Should tournament rulesets be immutable and insulated from outside influences or should administrators be flexible to shifting circumstances outside of more dogmatic rubrics?
Regardless of your personal outlook, it seems clear that last night’s heated administrational controversy concerning the disqualification of NWNL highlights the inconsistency in the collective consciousness of the Counter-Strike: Global Offensive community.
In the third North American open qualifier to attend the proceeding North American closed qualifier, which ultimately determines the participants in the second season of Turner’s ELEAGUE, Winterfox played NWNL in the second round, where NWNL would come out victorious. Following the vast disruption of a highly dubious clip, it became widely believed that NWNL, or the more irreverent “No waifu no laifu,” was cheating during the competition.
Following the match, Winterfox requested point of view demos from NWNL to be sent to Faceit admins and took to social media to contest the result. Members of NWNL either could not or would not send Faceit admins their demos, leading to their disqualification, but that disqualification did not reverse the result of the match which eliminated Winterfox from the open qualifier.
A growing unrest on social media could not be quelled with the disqualification of NWNL alone, as many believed Winterfox should be allowed to advance in NWNL’s stead or that a playoff for the spot should be held between Winterfox and team subtLe, who were also defeated by NWNL in the first round of the tournament. But Faceit initially stated that the spot would simply be forfeit per their own rulesets. This specific rule and Faceit’s dedication to uphold it, led to sustained outrage on social media, which was, of course, further fueled by the tweets and comments of Winterfox players and management.
A Reddit post misleadingly and ungrammatically titled, “Winterfox gets Disqualified after vsing Cheaters,” which would quickly reach the front page of the CS:GO subreddit, best demonstrates this antagonism. In reply to a copy/paste of Faceit’s initial comments on the matter, a comment responds, “Absolutely ridiculous,” which earned 360 plus “points,” which are based on the cumulative sum of upvotes and downvotes. A further reply, “what a bunch of horseshit,” earned 80 points. “Faceit is an absolute joke lol,” received 30 points, and my personal favorite, “[The staff] are the kind of people who will stop at red lights when there’s an apocalypse scenario going around them…” received almost 90 points.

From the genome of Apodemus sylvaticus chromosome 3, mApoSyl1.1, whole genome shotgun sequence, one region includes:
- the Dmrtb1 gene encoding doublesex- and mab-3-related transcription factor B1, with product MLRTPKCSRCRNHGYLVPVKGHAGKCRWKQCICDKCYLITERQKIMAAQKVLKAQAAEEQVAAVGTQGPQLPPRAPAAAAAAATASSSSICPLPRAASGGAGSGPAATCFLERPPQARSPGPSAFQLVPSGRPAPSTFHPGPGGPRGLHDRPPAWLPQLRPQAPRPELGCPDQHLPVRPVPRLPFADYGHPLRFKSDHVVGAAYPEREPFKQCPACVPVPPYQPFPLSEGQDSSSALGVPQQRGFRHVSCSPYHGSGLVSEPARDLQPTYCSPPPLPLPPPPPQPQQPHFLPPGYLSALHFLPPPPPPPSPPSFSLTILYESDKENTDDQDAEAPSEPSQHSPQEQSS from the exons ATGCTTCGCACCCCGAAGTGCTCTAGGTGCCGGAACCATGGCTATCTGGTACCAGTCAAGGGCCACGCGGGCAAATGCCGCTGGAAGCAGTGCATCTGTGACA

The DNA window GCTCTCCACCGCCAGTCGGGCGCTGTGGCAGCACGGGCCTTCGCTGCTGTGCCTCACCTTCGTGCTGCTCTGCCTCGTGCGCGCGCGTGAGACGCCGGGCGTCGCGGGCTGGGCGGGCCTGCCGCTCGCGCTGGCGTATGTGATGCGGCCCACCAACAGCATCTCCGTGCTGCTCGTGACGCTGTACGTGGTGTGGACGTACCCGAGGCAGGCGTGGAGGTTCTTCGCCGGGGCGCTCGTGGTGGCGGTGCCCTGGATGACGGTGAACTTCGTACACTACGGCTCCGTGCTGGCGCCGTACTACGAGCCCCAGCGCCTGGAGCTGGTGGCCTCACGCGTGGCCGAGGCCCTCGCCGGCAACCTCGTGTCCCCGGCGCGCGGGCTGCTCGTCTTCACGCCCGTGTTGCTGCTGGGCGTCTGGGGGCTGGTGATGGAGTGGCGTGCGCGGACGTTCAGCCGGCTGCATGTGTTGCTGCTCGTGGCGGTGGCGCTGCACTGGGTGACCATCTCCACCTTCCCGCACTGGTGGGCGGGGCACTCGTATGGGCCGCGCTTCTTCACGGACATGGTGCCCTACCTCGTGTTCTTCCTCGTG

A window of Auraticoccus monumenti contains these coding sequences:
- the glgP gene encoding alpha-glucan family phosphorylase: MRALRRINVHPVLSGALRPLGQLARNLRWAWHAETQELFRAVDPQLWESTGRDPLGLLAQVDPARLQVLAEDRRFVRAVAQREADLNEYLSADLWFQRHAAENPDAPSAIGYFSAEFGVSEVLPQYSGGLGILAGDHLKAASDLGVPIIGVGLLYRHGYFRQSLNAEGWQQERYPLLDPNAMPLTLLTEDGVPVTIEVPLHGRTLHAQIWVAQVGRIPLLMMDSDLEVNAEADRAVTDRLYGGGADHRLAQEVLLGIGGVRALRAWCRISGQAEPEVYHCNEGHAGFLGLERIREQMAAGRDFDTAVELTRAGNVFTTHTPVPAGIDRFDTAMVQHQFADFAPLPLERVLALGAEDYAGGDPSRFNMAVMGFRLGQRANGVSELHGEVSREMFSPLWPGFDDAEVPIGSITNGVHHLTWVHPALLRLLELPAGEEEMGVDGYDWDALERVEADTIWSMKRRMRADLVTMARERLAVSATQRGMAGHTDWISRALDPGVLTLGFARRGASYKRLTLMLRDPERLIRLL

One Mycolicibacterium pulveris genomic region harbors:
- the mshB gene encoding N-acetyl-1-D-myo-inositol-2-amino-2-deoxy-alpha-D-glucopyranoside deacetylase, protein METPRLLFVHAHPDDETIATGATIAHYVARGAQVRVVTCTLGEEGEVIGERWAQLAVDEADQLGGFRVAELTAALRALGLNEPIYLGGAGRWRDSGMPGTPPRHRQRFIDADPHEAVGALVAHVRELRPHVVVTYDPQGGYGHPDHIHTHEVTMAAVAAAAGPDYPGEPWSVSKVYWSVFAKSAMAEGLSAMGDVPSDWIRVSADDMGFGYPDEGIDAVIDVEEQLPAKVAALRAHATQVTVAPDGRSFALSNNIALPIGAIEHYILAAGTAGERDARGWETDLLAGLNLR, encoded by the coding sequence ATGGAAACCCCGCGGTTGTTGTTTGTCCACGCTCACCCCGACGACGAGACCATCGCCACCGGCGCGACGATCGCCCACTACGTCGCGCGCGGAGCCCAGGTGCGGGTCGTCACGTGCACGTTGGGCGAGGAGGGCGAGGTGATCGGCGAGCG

From my understanding, Faceit’s ruleset disqualifies teams if point of view demos are not provided upon request, but does not automatically advance the opposing teams if those demos are not provided. The rule alters incentives. If every time a team is defeated in one of Faceit’s smaller more frequent cups, they could always request demos on the off chance that a member of the opposing team did not record or could not provide his demo. Not only would these requests unfairly advance teams on occasion, but the flood of contested demos would tax or overload Faceit’s team of reviewers, which may lead to more actually fraudulent demos to pass review. If the losing team is eliminated only if the other team is said to be cheating, not if the other team simply does not provide the demos, then that lessens the incentive for dishonest demo requests.
The validity of this rule can obviously be debated, and Faceit would ultimately decide to hold the subtLe vs. Winterfox match after reviewing the available demos, but the hostility towards the Faceit staff following their initial statement was surprising. At first, they seemed to be steadfastly sticking to the letter of the law established in their own ruleset, which is exactly what many commentators and community figures called for following the recent Northern Arena fiasco, an event that occurred just eight days earlier.
Northern Arena-Toronto had a plethora of problems, the most severe of which occurred in the finals of the tournament on the final map of the best-of-three. After playing two rounds, someone noticed that the Brazilian Immortals player Henrique “HEN1” Teles was not wearing his noise cancelling headphones during the opening rounds, a controversy that led to a lengthy pause. The official Northern Arena ruleset states in section 3.1.2 that all players must “Wear noise-cancelling headphones provided by Northern Arena.”